EP Article, 22 June 2010
Last week MEPs adopted new rules to make it mandatory to provide clear information on the energy value and amount of salt or sugar on food labels. However, MEPs rejected a proposal to indicate information through a "traffic light" system where red means too high a level of fat or sugar. We asked Renate Sommer, the German Christian Democrat who guiding the proposals through Parliament explained more.
The Socialists, Greens and leftist GUE/NGL wanted to show the amount of fat, sugar and salt with traffic light colours where red is too high and green low. Why did you and other MEPs reject this proposal?
It was rejected by two thirds of the EP for several reasons. First, this colour coding system was created for ready-made meals in England and that means that it does not function for basic food.
For example because Coke Light is made with sweeteners instead of sugar, it would get a green light for sugar because it contains none, while natural fruit juice with no added sugar, would get a red light because of its natural sugar content. Also, the traffic light can not distinguish between butter and half-fat margarine, everything is red because it contains a lot of fat. It would give a red light to healthy products like nuts that are full of minerals and vitamins.
These examples show that the system doesn't work for basic products. Our task is to find a labelling system to suit to each and every food and non alcoholic beverage.
Another reason is that we have the UK experience where producers tend to reformulate their products to have better traffic lights. For example they substitute sugar with starch, so the product seems to have fewer calories. Or they substitute sugar with sweeteners, which means artificial ingredients, or salt with sodium glutamines, which is not really healthy. It is cheating the consumer.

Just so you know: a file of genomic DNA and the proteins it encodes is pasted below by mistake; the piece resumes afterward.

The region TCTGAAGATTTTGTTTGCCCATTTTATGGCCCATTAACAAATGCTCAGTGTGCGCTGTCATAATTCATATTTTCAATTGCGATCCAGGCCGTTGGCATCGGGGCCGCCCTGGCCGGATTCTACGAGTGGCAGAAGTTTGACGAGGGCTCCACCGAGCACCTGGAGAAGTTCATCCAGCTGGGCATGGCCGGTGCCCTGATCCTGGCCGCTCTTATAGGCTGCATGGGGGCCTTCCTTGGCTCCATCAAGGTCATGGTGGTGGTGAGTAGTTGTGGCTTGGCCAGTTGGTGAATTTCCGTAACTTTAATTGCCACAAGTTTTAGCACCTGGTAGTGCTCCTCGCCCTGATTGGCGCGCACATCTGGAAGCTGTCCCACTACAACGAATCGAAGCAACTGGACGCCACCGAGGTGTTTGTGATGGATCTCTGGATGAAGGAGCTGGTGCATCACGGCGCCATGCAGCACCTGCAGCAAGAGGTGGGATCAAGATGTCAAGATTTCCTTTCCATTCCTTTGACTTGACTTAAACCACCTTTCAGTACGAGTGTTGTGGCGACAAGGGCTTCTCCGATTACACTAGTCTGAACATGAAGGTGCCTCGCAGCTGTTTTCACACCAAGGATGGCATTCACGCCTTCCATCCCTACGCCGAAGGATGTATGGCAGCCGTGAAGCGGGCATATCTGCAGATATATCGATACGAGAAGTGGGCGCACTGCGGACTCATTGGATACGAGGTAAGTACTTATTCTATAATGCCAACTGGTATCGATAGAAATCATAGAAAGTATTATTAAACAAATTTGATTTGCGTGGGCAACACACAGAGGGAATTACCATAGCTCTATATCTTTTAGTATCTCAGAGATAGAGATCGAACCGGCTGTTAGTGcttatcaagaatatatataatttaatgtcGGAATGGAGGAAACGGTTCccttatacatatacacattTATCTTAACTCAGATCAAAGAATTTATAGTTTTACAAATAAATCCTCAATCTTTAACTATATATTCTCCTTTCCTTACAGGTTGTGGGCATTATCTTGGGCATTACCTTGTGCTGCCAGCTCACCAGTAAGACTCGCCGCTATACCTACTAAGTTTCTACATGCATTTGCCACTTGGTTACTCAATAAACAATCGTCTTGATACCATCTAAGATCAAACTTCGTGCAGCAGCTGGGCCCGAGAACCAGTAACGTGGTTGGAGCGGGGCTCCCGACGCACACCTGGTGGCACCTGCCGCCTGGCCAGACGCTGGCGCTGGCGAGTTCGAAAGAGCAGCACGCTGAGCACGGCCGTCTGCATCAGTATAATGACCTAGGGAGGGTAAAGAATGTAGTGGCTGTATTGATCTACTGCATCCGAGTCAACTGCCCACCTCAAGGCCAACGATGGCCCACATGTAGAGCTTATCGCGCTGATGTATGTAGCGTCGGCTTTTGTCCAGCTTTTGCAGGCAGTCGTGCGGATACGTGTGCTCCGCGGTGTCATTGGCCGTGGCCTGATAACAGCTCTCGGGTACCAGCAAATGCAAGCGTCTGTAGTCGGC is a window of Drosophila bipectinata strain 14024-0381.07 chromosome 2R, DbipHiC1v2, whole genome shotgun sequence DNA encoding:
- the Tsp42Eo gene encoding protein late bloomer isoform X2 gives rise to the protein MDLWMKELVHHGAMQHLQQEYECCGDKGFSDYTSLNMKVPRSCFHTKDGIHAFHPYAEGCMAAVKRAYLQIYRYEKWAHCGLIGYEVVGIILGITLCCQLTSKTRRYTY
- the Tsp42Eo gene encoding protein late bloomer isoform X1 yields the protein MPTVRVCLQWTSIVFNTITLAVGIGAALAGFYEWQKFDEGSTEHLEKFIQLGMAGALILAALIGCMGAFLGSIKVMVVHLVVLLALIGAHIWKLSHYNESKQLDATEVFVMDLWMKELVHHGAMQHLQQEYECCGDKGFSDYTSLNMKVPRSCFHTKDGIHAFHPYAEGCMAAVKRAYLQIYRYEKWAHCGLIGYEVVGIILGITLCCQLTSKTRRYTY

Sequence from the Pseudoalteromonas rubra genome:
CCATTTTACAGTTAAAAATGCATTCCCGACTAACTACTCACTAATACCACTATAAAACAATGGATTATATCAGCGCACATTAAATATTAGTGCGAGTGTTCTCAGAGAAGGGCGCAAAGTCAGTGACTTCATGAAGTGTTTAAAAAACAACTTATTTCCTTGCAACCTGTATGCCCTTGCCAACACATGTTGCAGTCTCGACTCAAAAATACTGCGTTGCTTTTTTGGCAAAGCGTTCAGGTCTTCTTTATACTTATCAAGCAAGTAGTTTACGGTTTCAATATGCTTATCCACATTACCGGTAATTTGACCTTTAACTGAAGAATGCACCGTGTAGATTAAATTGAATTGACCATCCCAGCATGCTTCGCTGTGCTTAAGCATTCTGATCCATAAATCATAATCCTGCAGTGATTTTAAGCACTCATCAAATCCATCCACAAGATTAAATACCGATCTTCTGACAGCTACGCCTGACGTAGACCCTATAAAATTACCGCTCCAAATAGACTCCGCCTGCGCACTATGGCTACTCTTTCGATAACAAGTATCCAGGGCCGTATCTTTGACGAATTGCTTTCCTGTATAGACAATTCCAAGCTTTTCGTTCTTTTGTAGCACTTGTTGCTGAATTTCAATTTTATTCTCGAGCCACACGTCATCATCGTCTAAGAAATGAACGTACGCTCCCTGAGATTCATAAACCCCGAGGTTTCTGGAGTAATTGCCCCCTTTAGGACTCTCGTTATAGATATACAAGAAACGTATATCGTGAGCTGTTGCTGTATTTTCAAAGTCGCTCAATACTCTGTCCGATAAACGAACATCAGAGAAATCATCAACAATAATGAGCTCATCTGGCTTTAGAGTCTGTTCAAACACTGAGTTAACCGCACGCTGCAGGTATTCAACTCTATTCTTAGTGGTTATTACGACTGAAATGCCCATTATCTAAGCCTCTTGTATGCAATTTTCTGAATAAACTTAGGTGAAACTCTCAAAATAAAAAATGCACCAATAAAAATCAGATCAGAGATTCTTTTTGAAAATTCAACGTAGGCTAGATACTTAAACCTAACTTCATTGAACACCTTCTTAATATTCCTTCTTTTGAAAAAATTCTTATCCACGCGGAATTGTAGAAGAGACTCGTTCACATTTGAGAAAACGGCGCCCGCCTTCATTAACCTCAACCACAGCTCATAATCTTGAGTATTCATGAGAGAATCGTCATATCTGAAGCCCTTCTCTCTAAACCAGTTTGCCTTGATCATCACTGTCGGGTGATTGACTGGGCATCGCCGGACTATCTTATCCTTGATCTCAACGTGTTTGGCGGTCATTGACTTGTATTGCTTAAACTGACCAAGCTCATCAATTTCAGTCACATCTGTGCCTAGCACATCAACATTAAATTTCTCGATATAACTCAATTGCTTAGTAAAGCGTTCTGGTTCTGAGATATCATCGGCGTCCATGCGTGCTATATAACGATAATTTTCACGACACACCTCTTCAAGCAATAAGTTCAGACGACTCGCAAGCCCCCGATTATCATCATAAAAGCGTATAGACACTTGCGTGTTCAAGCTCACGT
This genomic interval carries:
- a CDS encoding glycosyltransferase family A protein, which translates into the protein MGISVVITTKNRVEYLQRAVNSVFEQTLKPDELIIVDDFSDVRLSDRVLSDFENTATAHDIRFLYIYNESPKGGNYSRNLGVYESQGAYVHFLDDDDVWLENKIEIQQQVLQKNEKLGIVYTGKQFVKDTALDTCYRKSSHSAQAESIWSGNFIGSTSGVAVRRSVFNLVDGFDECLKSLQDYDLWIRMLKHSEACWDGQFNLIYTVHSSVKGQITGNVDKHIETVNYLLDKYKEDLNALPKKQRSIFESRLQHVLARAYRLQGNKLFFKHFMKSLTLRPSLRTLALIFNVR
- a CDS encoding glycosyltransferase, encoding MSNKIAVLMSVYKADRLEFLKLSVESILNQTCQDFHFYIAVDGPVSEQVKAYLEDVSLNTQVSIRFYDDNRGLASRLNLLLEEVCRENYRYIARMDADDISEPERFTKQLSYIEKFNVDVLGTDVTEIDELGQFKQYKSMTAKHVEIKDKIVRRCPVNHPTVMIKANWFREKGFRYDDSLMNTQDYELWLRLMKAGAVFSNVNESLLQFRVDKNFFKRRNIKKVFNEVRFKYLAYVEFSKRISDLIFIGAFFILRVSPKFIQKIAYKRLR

The nutrition table giving the kcal and levels of sugar and fat is already on many food packages. What will change with new legislation?
Up to now labelling has been voluntary by producers or retailers and that means it is not consistent. You can write whatever you want. Now we make it mandatory and legible. Very often the problem is with legibility. For example a list of ingredients is already mandatory, but in most cases you can't read it because it is not printed in legible way.
There will also be a mandatory nutrition box on the back of packs where you can find the most important nutrients per 100 grams or 100 ml so that you can compare the products directly in the supermarket. And on the front of pack, mandatory labelling of energy quantities in calories, which will be always in the same place on the package in a large font. The problem in general is that consumers nowadays don't read the information on packages, so we want to lead them to start doing that.
What other benefits does the new legislation bring for consumers?
You will also have extra labelling on the front of pack of so-called food imitation products. There are more and more of this type of product on the market, cheese that is made of vegetable fat and tastes and looks like cheese but isn't cheese. The consumer has the right to know what they are buying.
Ministers also have to approve the proposals, but this is unlikely on the first reading. When do you expect the new rules to become reality?
I think we will reach agreement, but there will be transition periods and I think that this legislation will come into force at the earliest in four years, which means in 2014. But food producers and retailers know what they will have to do and I can imagine that quite a lot of them will introduce the new rules earlier then they have to by law.